Title: Vision in Animals
Author: Melvyn Greenberg
Questions often asked of veterinarians are:
- Why do cats see better at night?
- How sharp is my dog’s eyesight?
- Can my cat watch television?
- Is it true that dogs are colour blind?
- Or does my pet have colour vision?
Vision in animals is a complex sense that is affected by many factors.
In the retina, at the back of the eye, are specialized cells called rods and cones, also known as photoreceptors. Rods are better for night vision and cones utilized for day vision.
Cats and dogs, through evolution, have developed more rods for sensitive night vision, being mostly a nocturnal species, and had to sacrifice the number of cones thus rendering their colour vision inferior. It is postulated that these animals see six times better at night than humans do.
There are a fair number of reasons for better night vision:
- Amount of light entering the eye is increased over 5-fold in cats due to the size of the dilated feline pupil and the diameter of the cornea with respect to the animal’s size
- The tapetum lucidum is a disc structure at the back of the eye causing the eyes to reflect in the dark. It gives the eye its rich colour and acts as a mirror that reflects light back to the retina. The size of the eye and the function of the tapetum is of little importance during the day; it may, in fact, cause some scattering of light and blurring of vision.
- The increased numbers of rods are very sensitive to low light levels and can function in intensities thousands of times more than those required of cones. The rods undergo an adaptation to darkness through nerve and biochemical reactions
Colour vision is the speciality of cones in the eye’s retina. Four types of cones have been identified, with mammals having anywhere from one to all four cell populations. Rats have just one cone population limited to perceiving different shades of yellow light.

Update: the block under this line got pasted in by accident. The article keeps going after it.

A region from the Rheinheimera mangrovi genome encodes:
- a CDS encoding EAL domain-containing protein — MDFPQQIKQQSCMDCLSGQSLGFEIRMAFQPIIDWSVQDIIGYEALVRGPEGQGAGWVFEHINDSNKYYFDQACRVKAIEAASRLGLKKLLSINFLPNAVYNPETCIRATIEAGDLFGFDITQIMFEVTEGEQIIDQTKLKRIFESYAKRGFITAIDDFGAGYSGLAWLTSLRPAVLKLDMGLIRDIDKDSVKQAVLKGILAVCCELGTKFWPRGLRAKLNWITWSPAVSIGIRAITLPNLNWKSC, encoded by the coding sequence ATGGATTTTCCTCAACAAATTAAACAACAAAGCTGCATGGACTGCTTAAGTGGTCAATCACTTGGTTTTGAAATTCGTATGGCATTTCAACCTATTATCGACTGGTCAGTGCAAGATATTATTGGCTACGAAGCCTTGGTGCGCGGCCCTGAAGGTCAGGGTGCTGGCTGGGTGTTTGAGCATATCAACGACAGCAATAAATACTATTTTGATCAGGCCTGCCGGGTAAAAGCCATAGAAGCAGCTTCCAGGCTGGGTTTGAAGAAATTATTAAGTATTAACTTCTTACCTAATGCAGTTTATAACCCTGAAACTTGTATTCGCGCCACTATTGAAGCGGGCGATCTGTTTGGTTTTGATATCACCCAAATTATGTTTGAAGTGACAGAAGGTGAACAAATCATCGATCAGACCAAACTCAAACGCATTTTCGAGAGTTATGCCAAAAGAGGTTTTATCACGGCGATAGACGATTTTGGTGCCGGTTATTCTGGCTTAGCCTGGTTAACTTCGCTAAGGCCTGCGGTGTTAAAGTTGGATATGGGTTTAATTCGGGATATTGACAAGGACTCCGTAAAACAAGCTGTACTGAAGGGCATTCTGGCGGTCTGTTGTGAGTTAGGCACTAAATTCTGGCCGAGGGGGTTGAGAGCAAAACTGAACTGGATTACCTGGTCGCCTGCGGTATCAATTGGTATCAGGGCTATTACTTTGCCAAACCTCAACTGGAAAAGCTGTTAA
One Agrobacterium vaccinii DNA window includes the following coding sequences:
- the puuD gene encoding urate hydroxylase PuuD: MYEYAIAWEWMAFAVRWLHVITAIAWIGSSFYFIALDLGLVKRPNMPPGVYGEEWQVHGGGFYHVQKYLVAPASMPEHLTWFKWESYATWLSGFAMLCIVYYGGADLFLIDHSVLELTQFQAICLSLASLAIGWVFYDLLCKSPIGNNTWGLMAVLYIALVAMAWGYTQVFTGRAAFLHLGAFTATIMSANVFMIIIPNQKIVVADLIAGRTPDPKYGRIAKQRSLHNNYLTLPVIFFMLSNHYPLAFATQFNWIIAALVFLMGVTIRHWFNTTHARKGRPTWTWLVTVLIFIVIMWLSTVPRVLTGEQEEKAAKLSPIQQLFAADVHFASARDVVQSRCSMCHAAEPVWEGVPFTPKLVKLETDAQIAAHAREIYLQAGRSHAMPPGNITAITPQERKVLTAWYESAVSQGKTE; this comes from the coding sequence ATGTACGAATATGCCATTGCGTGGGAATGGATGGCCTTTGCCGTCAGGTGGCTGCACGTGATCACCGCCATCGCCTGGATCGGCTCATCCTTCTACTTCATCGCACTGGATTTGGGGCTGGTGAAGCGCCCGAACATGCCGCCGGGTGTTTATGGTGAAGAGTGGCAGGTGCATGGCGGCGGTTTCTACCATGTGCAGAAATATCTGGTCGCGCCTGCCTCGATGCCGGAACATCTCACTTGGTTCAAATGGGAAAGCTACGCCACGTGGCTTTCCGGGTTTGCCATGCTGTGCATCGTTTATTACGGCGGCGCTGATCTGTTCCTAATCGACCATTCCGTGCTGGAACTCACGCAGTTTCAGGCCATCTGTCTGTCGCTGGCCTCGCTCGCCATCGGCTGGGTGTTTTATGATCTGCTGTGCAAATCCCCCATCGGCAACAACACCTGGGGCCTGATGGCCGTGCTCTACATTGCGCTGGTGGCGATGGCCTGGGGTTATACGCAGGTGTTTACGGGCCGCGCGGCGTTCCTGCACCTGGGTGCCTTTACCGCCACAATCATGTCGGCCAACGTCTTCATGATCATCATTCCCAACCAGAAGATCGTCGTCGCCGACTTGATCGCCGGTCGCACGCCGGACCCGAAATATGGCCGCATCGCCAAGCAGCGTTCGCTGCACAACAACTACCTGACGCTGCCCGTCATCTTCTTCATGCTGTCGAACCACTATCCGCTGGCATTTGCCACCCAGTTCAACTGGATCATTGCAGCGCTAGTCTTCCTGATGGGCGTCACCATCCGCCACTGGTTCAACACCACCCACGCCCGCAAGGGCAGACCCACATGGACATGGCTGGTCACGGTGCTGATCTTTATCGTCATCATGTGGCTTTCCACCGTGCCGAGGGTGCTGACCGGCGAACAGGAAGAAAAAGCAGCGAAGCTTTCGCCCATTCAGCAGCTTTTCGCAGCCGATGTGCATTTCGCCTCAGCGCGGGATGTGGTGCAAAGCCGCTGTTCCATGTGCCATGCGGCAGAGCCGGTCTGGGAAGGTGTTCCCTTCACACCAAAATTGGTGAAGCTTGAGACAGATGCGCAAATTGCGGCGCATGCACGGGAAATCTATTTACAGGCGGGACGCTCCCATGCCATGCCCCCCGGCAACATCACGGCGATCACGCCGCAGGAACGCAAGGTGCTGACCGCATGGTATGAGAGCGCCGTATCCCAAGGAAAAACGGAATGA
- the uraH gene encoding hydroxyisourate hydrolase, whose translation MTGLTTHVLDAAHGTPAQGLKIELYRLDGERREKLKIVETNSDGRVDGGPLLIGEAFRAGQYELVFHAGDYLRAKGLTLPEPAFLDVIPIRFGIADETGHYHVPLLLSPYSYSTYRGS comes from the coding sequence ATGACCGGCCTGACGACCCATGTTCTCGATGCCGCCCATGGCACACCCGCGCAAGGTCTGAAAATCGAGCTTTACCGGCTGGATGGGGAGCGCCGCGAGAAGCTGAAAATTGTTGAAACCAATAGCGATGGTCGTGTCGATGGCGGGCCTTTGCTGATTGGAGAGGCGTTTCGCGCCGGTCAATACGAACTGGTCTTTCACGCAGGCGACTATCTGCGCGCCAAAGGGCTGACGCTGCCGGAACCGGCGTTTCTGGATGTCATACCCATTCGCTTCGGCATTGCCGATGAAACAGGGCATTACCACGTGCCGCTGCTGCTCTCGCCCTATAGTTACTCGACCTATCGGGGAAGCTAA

In species with more than one type of cone photoreceptors, richer colour vision is possible.
Dogs do not see in black and white. Dogs have two populations of cones; one population absorbs light in the blue-violet spectrum while the second absorbs light in the yellow spectrum. Dogs can, therefore, be likened to colour-blindness in people, who lack the green cone population; they can see colours but are unable to distinguish between red and green shades. This means that guide-dogs do not differentiate between red and green traffic lights and rather rely on changes of illumination to cross streets.
Similarly, horses and cattle have cones absorbing in blue and yellow wavelengths which means that bulls cannot perceive the red cloth colour used by bullfighters – they are stimulated by the movement.
Responses to rapidly flickering lights are generated by cones. Pets can perceive individual flickering images on television screens, which have a dramatic effect on their interest. They are thus attracted by the rapid flickering movements, thus making them excellent predators, and do not see what humans see.
Similarly dogs and cats can detect the flickering of fluorescent lights, a fact that must be taken in to account when designing the lighting of veterinary practices, animal welfare facilities, grooming parlours and boarding kennels.
Sharpness of vision is determined by a number of factors.
- Due to differences in anatomy and physiology of the lens, cats and dogs are incapable of changing the shape of their lens. Instead, they change its position in the eye by retracting it, to view distant objects, and moving it forward for viewing nearby objects. This reduces the accommodative capability by 75% in comparison to a human.
- Habitat and breed also influences the visual acuity e.g. outdoor cats and small breed dogs tend to be near-sighted while indoor cats and large breed dogs tend to be far-sighted.
It is estimated that a horse needs to be 7.5 metres from an object in order to see it as well as a person standing 11 metres away while the dog and cat are worse. A cat has to be more than 7 times closer to an object to see it as sharply as humans do. Dogs are halfway between horses and cats. This means that horses have better eyesight focus than dogs!
Compared to humans, animals have inferior colour vision, binocular vision, accommodative capabilities and visual acuity.
In cats, binocular and colour vision may be in a closer spectrum to humans than to dogs.
Animals have superior night vision and flicker detection. They are also likely to have better motion detection and low contract vision.
These properties enable dogs and cats to see well at night while people are left groping in the dark.